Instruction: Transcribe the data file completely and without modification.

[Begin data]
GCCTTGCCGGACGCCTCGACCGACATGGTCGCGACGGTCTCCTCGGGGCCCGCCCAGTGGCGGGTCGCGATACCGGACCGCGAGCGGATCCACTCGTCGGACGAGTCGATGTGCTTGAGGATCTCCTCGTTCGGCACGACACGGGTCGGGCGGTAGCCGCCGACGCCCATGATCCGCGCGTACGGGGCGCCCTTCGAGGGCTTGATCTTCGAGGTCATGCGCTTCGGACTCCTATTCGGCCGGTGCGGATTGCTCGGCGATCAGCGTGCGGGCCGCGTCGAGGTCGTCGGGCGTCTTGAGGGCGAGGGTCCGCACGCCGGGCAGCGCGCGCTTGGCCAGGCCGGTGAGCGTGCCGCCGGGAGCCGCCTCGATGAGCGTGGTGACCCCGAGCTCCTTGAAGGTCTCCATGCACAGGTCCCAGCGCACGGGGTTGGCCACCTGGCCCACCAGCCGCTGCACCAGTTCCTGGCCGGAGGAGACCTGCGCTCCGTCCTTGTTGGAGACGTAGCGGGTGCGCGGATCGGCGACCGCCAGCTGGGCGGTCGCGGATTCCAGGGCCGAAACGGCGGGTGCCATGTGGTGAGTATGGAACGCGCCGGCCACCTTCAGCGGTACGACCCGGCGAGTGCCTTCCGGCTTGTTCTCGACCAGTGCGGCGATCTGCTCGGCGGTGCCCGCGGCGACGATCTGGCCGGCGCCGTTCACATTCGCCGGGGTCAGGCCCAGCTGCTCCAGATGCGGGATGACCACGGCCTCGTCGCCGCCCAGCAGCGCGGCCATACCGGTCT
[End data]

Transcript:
GCCTTGCCGGACGCCTCGACCGACATGGTCGCGACGGTCTCCTCGGGGCCCGCCCAGTGGCGGGTCGCGATACCGGACCGCGAGCGGATCCACTCGTCGGACGAGTCGATGTGCTTGAGGATCTCCTCGTTCGGCACGACACGGGTCGGGCGGTAGCCGCCGACGCCCATGATCCGCGCGTACGGGGCGCCCTTCGAGGGCTTGATCTTCGAGGTCATGCGCTTCGGACTCCTATTCGGCCGGTGCGGATTGCTCGGCGATCAGCGTGCGGGCCGCGTCGAGGTCGTCGGGCGTCTTGAGGGCGAGGGTCCGCACGCCGGGCAGCGCGCGCTTGGCCAGGCCGGTGAGCGTGCCGCCGGGAGCCGCCTCGATGAGCGTGGTGACCCCGAGCTCCTTGAAGGTCTCCATGCACAGGTCCCAGCGCACGGGGTTGGCCACCTGGCCCACCAGCCGCTGCACCAGTTCCTGGCCGGAGGAGACCTGCGCTCCGTCCTTGTTGGAGACGTAGCGGGTGCGCGGATCGGCGACCGCCAGCTGGGCGGTCGCGGATTCCAGGGCCGAAACGGCGGGTGCCATGTGGTGAGTATGGAACGCGCCGGCCACCTTCAGCGGTACGACCCGGCGAGTGCCTTCCGGCTTGTTCTCGACCAGTGCGGCGATCTGCTCGGCGGTGCCCGCGGCGACGATCTGGCCGGCGCCGTTCACATTCGCCGGGGTCAGGCCCAGCTGCTCCAGATGCGGGATGACCACGGCCTCGTCGCCGCCCAGCAGCGCGGCCATACCGGTCT